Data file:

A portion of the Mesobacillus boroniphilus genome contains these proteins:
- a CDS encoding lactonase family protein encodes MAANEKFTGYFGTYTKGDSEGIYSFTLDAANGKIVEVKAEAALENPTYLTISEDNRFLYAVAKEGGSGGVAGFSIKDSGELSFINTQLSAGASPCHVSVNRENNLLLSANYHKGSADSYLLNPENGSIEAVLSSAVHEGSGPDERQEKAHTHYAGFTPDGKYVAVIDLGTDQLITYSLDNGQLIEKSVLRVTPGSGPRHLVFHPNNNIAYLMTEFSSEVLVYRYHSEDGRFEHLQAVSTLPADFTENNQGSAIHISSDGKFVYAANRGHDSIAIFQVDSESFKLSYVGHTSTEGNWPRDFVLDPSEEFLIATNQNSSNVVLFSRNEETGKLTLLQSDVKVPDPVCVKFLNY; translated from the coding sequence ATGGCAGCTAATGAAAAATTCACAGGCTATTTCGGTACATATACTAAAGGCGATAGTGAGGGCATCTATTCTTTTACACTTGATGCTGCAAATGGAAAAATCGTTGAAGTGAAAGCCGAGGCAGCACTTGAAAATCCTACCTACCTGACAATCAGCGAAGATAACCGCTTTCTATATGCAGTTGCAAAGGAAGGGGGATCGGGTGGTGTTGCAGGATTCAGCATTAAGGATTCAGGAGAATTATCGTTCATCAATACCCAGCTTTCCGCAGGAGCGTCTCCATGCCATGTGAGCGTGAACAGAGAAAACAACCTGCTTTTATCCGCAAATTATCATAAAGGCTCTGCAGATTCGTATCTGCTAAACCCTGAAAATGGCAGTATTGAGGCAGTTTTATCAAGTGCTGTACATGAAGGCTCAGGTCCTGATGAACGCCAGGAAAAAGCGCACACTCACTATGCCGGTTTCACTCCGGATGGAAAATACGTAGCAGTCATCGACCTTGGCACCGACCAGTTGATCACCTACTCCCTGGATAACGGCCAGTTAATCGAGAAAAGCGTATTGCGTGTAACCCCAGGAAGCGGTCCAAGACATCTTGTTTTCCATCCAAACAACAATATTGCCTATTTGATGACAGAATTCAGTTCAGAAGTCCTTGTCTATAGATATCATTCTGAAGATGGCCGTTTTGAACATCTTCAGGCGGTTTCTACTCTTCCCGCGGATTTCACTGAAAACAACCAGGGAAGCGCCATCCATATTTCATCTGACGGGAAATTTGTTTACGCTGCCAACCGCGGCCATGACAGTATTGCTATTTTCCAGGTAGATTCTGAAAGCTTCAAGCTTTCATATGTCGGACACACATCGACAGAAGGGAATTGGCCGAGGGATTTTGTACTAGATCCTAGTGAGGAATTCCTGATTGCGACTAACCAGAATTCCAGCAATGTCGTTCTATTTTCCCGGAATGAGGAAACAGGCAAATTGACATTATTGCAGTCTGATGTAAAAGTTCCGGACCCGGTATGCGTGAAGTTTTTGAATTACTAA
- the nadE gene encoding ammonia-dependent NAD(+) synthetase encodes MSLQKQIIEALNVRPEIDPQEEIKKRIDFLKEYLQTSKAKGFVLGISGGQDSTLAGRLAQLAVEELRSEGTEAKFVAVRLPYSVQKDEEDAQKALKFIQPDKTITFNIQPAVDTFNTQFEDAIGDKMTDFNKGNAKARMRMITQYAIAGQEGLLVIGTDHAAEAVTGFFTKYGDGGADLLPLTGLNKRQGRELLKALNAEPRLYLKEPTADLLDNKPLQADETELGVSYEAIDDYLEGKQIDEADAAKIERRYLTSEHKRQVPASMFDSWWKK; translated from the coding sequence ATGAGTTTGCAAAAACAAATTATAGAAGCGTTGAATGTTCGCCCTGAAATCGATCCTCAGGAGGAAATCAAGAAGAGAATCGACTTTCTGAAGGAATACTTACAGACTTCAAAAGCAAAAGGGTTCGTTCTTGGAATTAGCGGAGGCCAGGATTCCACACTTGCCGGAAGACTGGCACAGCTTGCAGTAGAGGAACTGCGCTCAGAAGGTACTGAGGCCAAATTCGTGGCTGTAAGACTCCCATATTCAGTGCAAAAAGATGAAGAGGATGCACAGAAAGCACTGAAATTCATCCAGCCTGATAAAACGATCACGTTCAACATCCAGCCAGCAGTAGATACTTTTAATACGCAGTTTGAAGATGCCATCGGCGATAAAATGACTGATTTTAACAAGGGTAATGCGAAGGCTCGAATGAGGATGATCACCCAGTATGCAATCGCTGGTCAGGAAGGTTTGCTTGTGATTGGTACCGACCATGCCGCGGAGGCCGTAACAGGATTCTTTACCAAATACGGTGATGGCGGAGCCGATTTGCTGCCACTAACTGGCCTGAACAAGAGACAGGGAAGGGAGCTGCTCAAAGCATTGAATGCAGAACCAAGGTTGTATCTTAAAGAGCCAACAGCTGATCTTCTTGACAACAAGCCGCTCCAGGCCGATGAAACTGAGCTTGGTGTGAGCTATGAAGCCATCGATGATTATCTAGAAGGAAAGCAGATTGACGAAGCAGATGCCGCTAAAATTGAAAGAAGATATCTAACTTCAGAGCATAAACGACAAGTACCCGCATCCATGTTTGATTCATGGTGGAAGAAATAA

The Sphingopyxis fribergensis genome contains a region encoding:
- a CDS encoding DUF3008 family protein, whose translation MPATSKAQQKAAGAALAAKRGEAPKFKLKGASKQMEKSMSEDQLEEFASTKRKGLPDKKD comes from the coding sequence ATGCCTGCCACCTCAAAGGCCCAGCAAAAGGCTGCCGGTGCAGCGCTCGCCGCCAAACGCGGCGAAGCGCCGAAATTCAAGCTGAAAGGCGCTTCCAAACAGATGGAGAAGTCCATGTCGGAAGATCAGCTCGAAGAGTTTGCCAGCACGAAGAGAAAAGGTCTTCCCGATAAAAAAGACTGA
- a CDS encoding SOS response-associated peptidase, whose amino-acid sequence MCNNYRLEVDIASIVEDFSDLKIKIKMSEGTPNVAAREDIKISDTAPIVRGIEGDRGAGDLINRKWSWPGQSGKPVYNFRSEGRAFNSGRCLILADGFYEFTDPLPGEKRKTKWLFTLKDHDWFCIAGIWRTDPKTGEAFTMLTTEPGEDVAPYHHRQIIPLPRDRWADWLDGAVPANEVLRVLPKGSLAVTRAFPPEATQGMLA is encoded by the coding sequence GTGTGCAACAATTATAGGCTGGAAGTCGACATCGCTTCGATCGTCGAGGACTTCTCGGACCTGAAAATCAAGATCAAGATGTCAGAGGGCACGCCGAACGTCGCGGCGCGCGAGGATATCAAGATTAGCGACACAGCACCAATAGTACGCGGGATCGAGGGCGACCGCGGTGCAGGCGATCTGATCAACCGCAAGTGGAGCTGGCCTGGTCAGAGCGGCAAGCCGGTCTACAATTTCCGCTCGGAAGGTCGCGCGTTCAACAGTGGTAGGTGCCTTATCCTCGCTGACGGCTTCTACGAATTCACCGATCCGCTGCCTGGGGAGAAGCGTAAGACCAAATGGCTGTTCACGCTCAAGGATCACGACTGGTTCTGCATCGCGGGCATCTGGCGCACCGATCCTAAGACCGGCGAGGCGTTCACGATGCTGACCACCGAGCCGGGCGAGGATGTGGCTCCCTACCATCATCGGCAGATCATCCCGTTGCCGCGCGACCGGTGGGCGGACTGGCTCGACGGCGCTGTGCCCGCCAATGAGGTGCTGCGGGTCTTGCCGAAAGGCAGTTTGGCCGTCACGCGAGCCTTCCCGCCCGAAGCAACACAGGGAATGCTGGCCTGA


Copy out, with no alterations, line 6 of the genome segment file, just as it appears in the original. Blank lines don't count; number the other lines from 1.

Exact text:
- a CDS encoding SOS response-associated peptidase, whose amino-acid sequence MCNNYRLEVDIASIVEDFSDLKIKIKMSEGTPNVAAREDIKISDTAPIVRGIEGDRGAGDLINRKWSWPGQSGKPVYNFRSEGRAFNSGRCLILADGFYEFTDPLPGEKRKTKWLFTLKDHDWFCIAGIWRTDPKTGEAFTMLTTEPGEDVAPYHHRQIIPLPRDRWADWLDGAVPANEVLRVLPKGSLAVTRAFPPEATQGMLA is encoded by the coding sequence GTGTGCAACAATTATAGGCTGGAAGTCGACATCGCTTCGATCGTCGAGGACTTCTCGGACCTGAAAATCAAGATCAAGATGTCAGAGGGCACGCCGAACGTCGCGGCGCGCGAGGATATCAAGATTAGCGACACAGCACCAATAGTACGCGGGATCGAGGGCGACCGCGGTGCAGGCGATCTGATCAACCGCAAGTGGAGCTGGCCTGGTCAGAGCGGCAAGCCGGTCTACAATTTCCGCTCGGAAGGTCGCGCGTTCAACAGTGGTAGGTGCCTTATCCTCGCTGACGGCTTCTACGAATTCACCGATCCGCTGCCTGGGGAGAAGCGTAAGACCAAATGGCTGTTCACGCTCAAGGATCACGACTGGTTCTGCATCGCGGGCATCTGGCGCACCGATCCTAAGACCGGCGAGGCGTTCACGATGCTGACCACCGAGCCGGGCGAGGATGTGGCTCCCTACCATCATCGGCAGATCATCCCGTTGCCGCGCGACCGGTGGGCGGACTGGCTCGACGGCGCTGTGCCCGCCAATGAGGTGCTGCGGGTCTTGCCGAAAGGCAGTTTGGCCGTCACGCGAGCCTTCCCGCCCGAAGCAACACAGGGAATGCTGGCCTGA